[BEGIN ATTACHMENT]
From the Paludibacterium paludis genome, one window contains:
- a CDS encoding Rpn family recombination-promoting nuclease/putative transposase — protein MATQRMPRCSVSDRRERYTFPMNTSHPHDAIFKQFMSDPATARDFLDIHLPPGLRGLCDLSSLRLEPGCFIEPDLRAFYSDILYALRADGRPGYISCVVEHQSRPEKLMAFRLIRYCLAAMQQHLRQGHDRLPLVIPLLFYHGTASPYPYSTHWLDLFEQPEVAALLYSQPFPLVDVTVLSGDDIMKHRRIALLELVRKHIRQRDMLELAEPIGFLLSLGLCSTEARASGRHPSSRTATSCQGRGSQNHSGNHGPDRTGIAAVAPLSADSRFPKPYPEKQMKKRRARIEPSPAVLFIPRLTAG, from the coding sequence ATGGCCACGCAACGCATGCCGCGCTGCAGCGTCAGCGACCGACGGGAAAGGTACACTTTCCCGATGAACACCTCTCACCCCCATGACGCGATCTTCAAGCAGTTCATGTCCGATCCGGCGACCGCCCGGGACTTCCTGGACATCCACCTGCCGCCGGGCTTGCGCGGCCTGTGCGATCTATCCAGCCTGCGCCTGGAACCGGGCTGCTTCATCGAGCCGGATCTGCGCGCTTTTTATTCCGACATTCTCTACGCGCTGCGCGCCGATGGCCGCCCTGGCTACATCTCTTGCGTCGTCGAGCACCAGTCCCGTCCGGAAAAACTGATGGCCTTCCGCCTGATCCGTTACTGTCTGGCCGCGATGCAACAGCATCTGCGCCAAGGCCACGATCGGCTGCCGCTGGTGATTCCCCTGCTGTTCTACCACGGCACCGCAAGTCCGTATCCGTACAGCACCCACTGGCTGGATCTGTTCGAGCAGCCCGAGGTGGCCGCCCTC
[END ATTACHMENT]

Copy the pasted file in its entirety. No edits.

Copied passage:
From the Paludibacterium paludis genome, one window contains:
- a CDS encoding Rpn family recombination-promoting nuclease/putative transposase — protein MATQRMPRCSVSDRRERYTFPMNTSHPHDAIFKQFMSDPATARDFLDIHLPPGLRGLCDLSSLRLEPGCFIEPDLRAFYSDILYALRADGRPGYISCVVEHQSRPEKLMAFRLIRYCLAAMQQHLRQGHDRLPLVIPLLFYHGTASPYPYSTHWLDLFEQPEVAALLYSQPFPLVDVTVLSGDDIMKHRRIALLELVRKHIRQRDMLELAEPIGFLLSLGLCSTEARASGRHPSSRTATSCQGRGSQNHSGNHGPDRTGIAAVAPLSADSRFPKPYPEKQMKKRRARIEPSPAVLFIPRLTAG, from the coding sequence ATGGCCACGCAACGCATGCCGCGCTGCAGCGTCAGCGACCGACGGGAAAGGTACACTTTCCCGATGAACACCTCTCACCCCCATGACGCGATCTTCAAGCAGTTCATGTCCGATCCGGCGACCGCCCGGGACTTCCTGGACATCCACCTGCCGCCGGGCTTGCGCGGCCTGTGCGATCTATCCAGCCTGCGCCTGGAACCGGGCTGCTTCATCGAGCCGGATCTGCGCGCTTTTTATTCCGACATTCTCTACGCGCTGCGCGCCGATGGCCGCCCTGGCTACATCTCTTGCGTCGTCGAGCACCAGTCCCGTCCGGAAAAACTGATGGCCTTCCGCCTGATCCGTTACTGTCTGGCCGCGATGCAACAGCATCTGCGCCAAGGCCACGATCGGCTGCCGCTGGTGATTCCCCTGCTGTTCTACCACGGCACCGCAAGTCCGTATCCGTACAGCACCCACTGGCTGGATCTGTTCGAGCAGCCCGAGGTGGCCGCCCTC